I've noticed that if there's not a good connection between my jack and the port, like if it's dirty or half plugged in, then the sound is different, but there is still sound, and sometimes twisting it around makes it sound better.

Why is that?

I was looking at some schematics of a 3.5mm headphone jack, but it doesn't look like there's a "this part of the jack gets the treble" thing going on. You'd think that if there's a signal at all, it doesn't matter which way the jack is twisted since it's a ring inside a ring anyway.


3 Answers 3


The simple answer is: Changes in resistance/impedance at the connector or cable can change the actual or perceived frequency response that you hear from the speaker.

In the case of the actual frequency response: The connector and stuff inside the speaker form an RC filter (a low-pass filter). The connector is the R and the stuff inside the speaker is the C. As R goes up, the cutoff frequency of the low-pass filter goes up. Normally, the R is less than 1 ohm, so the cutoff frequency is very low (less than 5 Hz). But if the connector is bad or dirty then the R could be several hundred ohms, which could increase the cutoff frequency by several hundred times. The net effect is that the bass is all cut out.

And for perceived frequency response: Human hearing is very weird. At low volume levels, our ears simply don't pick up some frequencies very well-- usually the low and high frequencies. We're more sensitive to mid frequencies. So, as you reduce the volume level we perceive that the low and high frequencies are being cut out more than the middle frequencies. The "Loudness" button of a stereo attempts to compensate for this by boosting those frequencies and therefore making us hear a more balanced sound at low listening levels. If the connector is bad or dirty, less power will be making it to the speaker and causing a lower volume level. But due to human hearing, we would also hear less low and high frequencies-- making it sound like we're listening through a phone or something.

This is an over-simplified answer, but reasonably accurate for your purposes.

  • \$\begingroup\$ Aha, thanks. Particularly for the info about frequencies that get cut out. I hadn't realized that the power would actually affect the quality of the sound and not just the volume. \$\endgroup\$
    – Hydrangea
    Commented Apr 25, 2011 at 20:10
  • \$\begingroup\$ I would expect the thing to make an RL-filter, as the speaker is mostly inductive (coil). \$\endgroup\$
    – drxzcl
    Commented Apr 25, 2011 at 23:19
  • 1
    \$\begingroup\$ @ranieri. It certainly does, but the results are more unpredictable since it's dependent on the speaker impedance over the entire frequency spectrum. This effect is actually the biggest reason for using large gauge speaker cable, btw. \$\endgroup\$
    – user3624
    Commented Apr 26, 2011 at 0:38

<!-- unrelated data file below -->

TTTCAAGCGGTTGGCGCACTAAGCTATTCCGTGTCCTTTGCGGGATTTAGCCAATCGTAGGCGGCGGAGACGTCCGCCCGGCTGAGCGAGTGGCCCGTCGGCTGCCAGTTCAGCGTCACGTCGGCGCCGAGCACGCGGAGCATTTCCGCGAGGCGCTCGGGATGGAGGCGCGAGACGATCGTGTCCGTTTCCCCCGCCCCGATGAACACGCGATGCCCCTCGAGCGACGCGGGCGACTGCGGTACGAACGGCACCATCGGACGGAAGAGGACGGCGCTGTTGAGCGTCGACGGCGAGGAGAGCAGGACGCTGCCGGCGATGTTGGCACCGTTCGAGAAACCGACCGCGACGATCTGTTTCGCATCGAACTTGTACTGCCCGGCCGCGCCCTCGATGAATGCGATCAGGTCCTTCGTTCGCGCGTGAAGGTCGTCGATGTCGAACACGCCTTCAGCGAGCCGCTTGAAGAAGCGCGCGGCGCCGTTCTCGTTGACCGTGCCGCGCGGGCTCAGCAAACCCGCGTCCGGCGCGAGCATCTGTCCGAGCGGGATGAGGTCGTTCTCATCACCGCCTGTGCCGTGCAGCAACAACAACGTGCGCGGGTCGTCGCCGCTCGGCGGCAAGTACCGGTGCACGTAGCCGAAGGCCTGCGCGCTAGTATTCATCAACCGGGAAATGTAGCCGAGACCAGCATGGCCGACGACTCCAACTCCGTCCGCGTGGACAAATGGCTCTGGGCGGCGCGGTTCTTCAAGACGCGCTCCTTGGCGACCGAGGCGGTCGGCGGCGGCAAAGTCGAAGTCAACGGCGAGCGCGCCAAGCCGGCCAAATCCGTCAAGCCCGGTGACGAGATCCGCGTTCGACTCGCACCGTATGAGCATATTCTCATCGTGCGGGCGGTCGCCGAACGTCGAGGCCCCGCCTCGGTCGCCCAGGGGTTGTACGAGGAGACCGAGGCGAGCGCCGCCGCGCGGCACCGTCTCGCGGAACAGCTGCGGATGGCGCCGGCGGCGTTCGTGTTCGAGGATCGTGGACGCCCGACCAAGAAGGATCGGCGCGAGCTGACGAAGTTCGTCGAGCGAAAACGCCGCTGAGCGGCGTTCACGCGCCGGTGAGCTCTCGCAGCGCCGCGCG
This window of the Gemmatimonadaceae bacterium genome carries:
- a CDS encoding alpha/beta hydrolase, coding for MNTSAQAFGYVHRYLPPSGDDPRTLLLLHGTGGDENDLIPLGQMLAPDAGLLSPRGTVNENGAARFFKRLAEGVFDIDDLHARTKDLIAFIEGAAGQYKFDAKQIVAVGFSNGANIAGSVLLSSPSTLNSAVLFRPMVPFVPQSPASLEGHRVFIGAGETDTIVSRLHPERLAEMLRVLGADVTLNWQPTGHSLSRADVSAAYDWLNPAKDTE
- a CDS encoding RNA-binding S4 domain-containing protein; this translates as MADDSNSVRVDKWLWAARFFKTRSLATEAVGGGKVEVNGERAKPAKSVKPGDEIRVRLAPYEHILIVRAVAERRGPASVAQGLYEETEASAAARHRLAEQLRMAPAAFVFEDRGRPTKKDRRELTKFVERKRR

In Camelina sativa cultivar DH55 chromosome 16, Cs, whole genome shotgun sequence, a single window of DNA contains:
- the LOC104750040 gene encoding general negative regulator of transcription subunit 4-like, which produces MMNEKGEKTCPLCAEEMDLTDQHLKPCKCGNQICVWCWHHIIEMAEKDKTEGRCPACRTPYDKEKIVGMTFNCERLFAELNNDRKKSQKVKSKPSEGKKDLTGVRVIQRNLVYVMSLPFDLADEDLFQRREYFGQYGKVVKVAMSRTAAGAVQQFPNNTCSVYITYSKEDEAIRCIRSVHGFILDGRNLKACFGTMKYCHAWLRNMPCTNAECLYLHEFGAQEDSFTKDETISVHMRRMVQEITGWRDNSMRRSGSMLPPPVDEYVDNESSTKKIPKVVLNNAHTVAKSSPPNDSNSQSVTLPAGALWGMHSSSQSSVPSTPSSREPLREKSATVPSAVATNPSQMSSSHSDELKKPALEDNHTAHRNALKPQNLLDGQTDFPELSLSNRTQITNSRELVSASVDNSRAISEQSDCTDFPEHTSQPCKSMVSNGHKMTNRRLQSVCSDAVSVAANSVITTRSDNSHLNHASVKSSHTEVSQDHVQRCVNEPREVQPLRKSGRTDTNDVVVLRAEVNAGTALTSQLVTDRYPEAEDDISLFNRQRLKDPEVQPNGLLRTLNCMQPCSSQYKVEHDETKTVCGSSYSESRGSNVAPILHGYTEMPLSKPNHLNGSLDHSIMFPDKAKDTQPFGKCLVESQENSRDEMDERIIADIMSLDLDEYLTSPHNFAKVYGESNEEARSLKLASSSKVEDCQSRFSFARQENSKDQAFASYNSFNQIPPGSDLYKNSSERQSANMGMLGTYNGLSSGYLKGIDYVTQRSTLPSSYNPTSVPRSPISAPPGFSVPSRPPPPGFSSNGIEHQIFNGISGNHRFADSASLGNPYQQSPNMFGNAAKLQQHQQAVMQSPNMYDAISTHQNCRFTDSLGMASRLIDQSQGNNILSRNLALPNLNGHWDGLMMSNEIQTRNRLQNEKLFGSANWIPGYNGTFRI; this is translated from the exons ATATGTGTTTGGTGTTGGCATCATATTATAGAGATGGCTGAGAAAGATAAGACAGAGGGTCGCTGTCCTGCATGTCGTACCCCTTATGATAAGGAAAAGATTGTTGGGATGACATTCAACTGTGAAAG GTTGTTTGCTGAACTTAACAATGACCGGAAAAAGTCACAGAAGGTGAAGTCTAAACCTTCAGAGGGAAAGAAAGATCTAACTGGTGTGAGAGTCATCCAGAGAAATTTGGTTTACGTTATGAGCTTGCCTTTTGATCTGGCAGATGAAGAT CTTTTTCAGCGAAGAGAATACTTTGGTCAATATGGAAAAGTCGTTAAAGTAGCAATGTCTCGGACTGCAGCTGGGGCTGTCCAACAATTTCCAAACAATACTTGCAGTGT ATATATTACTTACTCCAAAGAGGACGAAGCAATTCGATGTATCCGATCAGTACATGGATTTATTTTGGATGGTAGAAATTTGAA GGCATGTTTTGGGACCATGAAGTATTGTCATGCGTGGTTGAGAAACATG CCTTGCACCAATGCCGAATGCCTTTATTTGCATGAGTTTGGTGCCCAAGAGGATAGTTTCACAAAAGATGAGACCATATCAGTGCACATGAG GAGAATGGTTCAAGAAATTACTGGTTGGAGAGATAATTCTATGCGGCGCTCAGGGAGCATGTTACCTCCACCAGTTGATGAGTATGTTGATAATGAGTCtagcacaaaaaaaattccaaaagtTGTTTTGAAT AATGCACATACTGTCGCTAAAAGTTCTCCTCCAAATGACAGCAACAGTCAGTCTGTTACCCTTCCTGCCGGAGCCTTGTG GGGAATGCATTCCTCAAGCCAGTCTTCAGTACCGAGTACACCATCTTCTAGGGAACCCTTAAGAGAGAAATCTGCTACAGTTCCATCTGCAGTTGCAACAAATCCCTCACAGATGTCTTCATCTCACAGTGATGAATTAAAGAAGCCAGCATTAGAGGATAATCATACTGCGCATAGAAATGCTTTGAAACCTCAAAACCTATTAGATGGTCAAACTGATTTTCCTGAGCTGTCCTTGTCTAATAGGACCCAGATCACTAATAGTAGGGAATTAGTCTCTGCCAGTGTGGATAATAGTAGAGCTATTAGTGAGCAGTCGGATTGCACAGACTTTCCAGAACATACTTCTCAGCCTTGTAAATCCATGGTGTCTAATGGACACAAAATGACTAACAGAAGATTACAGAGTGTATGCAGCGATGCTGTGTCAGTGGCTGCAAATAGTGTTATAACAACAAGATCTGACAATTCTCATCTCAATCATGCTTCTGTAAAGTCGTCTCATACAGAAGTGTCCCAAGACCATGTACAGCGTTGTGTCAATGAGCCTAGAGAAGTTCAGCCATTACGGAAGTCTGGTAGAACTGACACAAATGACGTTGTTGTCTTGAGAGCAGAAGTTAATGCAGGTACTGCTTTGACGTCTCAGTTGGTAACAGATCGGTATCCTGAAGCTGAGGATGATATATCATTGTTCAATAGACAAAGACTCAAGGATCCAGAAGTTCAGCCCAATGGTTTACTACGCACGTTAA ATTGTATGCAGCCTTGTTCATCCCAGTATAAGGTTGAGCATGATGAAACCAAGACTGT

• 1
    \$\begingroup\$ A coil which is rigidly mounted so it can't move will act as an inductor. A coil which is mounted so it can move (whether in a speaker or a motor) will accelerate in response to current fed through it, and will generate back EMF proportional to its velocity. In the absence of inductance, resistance, mechanical friction or boundaries, commutator effects, etc. the increase in back EMF in response to coulombs flowing through would mimic the response of an ideal capacitor. Of course, in practice the those effects make speakers and motors behave like highly non-ideal caps. \$\endgroup\$
    – supercat
    Commented Apr 26, 2011 at 15:08

For the case of it being dirty, turning the jack will many times help get a better connection. The reason it actually sounds poor is that the dirtiness causes noise to be added, signal to be cut, and a filter to be generated. There are different types of filters like low pass, band pass, high pass, etc. Depending on how the poor connection is made it can cause an effective filter. Also depending on how you have the jack turned there will be different characteristics of noise and signal.

For the case of it being half plugged in, you end up with things connecting to places they shouldn't be. Many times the Left and Right channel will get shorted together which can cause some phase cancellation, you can also end up with ground shorting the channels, but it can be a light short, which in turn will cause an effective filter as well.


The problem is more likely the common for both speakers becoming disconnected, putting both speakers in series across the L & R channel outputs. The sound will be in mono, AND, because the bass is mixed approximately equally between the 2 speakers, the 2 outputs are in phase & equal potential, so there is little or no voltage between them at bass frequency. What you will mainly hear is sounds mixed for the rear speakers on a surround sound system (equal & opposite phase).

The tip of the jack is the left channel, then the right, then the common, and, for earphones with extra functions like switches & a mic, the body is used for that. I don't know why the body isn't always the common. My suspicious mind tells me that Apple probably set that standard so you have to have Apple equipment to ensure they connect properly.


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